Sara Lancaster left her home in Savannah, GA to keep her child safe. The child was a product of a rape and laws in that State would protect her. Eight years have passed and now Sara needs to go back to Savannah. Her father is dying and she needs to go home to see him and introduce her daughter to him, in person. While back in Savannah, Sara needs to keep herself and her daughter out of sight. The wealthy family who's son committed the rape, still lives in the city and wields power.

Jacob Wyler is the twin brother of the rapist. After the trial - he left town also. Received his college education and took work for jobs that would keep him far from Savannah. One night in Alaska, he "sees" his dead sister and she tells him it is time to go home, back to Savannah.

As their two worlds collide, Sara has to learn to trust again and Jacob needs to learn how to be part of his family.

This book was amazing. I did not like the poetry, it slowed me down as I have never been a fan, but I get what the author was trying to do. Amazing read - I want to read whatever comes next!!

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I really enjoyed this unique take on a romance. I felt pulled into the story and it was a very thought provoking premise. I had difficulty buying into one characteristic of the father but by the middle of the book I was able to look past it. The book is memorable and I find myself thinking about it even though it has been months since I read it. 4.25 stars. Thank you to Net Galley and the publisher for an ARC in exchange for my honest review.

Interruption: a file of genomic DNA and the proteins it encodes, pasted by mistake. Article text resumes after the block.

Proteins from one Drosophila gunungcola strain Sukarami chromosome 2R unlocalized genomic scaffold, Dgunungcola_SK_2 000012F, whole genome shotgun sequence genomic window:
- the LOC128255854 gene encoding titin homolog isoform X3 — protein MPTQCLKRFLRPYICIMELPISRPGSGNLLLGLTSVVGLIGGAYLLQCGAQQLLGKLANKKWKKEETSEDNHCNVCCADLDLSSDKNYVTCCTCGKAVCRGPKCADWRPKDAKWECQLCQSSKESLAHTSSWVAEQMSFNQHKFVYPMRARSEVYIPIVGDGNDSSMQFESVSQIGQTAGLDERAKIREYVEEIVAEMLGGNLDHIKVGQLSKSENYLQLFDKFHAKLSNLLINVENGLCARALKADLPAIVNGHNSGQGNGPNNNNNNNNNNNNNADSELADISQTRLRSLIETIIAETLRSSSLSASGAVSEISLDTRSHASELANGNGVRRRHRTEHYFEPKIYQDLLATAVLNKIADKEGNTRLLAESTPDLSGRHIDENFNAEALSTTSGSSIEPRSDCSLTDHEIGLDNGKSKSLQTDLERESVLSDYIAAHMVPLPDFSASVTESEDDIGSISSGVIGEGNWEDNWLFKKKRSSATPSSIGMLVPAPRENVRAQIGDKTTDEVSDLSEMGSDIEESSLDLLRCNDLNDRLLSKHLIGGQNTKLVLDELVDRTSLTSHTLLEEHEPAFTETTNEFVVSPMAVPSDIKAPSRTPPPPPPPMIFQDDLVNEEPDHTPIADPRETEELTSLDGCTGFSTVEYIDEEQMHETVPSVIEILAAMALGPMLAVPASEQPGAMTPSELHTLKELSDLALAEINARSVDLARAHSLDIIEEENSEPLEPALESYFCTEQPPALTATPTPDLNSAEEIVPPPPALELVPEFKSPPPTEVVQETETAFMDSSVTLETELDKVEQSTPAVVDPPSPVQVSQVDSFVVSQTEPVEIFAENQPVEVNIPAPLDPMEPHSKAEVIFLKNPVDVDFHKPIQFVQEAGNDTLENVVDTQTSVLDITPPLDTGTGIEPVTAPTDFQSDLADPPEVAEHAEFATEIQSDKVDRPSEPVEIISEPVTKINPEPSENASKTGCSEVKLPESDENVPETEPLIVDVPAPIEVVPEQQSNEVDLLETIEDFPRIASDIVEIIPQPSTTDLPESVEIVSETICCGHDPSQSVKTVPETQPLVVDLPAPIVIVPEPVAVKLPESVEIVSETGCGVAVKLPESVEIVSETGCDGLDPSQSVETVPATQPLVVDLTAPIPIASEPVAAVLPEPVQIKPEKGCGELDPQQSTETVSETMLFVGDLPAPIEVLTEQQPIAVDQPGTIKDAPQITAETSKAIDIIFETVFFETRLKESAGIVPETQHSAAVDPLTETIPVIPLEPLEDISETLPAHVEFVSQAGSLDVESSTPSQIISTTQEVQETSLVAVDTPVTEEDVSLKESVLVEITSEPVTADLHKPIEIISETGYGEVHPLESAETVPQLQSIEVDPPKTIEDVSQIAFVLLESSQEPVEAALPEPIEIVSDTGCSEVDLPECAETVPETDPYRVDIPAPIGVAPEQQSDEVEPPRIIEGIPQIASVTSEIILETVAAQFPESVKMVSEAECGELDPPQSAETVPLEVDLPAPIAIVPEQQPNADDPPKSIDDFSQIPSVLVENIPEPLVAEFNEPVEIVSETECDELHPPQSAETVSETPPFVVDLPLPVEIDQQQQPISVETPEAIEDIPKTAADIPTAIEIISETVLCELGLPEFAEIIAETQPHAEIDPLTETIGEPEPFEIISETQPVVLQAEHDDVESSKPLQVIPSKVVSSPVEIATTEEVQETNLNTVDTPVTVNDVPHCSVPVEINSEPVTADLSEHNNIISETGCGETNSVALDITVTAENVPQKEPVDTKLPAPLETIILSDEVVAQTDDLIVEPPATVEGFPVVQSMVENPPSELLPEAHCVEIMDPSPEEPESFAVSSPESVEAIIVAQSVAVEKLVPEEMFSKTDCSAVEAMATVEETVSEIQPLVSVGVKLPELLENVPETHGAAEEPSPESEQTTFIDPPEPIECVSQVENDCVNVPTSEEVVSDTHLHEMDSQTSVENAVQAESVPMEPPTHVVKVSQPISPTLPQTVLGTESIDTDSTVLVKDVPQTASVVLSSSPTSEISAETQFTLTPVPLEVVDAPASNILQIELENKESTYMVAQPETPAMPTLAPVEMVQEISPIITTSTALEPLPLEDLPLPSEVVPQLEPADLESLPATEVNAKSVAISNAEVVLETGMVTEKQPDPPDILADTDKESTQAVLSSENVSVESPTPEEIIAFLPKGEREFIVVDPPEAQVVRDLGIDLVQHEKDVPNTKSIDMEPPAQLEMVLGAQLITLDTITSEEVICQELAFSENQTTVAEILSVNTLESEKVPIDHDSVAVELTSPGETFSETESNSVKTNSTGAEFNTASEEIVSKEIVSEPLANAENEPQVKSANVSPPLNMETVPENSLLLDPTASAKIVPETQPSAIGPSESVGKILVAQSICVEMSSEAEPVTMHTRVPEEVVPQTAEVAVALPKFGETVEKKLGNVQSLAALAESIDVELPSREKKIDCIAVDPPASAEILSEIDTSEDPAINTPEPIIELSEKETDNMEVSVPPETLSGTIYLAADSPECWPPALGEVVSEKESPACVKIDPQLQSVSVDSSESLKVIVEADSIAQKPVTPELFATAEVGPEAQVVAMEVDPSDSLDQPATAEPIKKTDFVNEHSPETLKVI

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Thank you to NetGalley, Sourcebooks Landmark, and the author for sharing this ARC with me in exchange for my honest feedback!


Sara’s life was changed forever at 18 years old and
she had to leave home to find peace and escape all of the small town gossip. Eight years later, Sara gets a call that changes everything - her Dad is dying and he needs her to come home to Savannah to spend one last summer together.

Sara makes the trip back but she’s not alone - her daughter Alana is with her and finally gets to spend time with the family she’s never met. Back at 18, Sara was sexually assaulted and became pregnant as a result. After the trial, her attacker was found guilty and sent to prison. Ever since, Sara has been raising her daughter in secret far away from her small town, in fear of her assailant’s wealthy and powerful family finding out and trying to fight her for custody.

Then there’s Jacob - the twin brother of Sara’s attacker. He has come home to Savannah after years of being away for work and wants to try and make amends with his family. He’s been on the outs with his mother and brother in jail ever since he testified against him during the trial, resulting in the jury reaching the guilty verdict.

Over this special summer in Savannah, Sara and Jacob reconnect. Even through all of the pain they’ve been through, Sara allows Jacob to spend time with his niece that he’s just now meeting for the first time.

As their relationship deepens, loyalties are trusted and each character is trying to find forgiveness in their heart for multiple people in their lives. Can they get through their traumatic past and pave a new way forward?

One Summer in Savannah is absolutely beautiful and I highly recommend it to anyone looking for a thought-provoking and deeply emotional read. Of course this incredibly sensitive subject matter won’t be for everyone, but this story is ultimately one of forgiveness, hope, and redemption.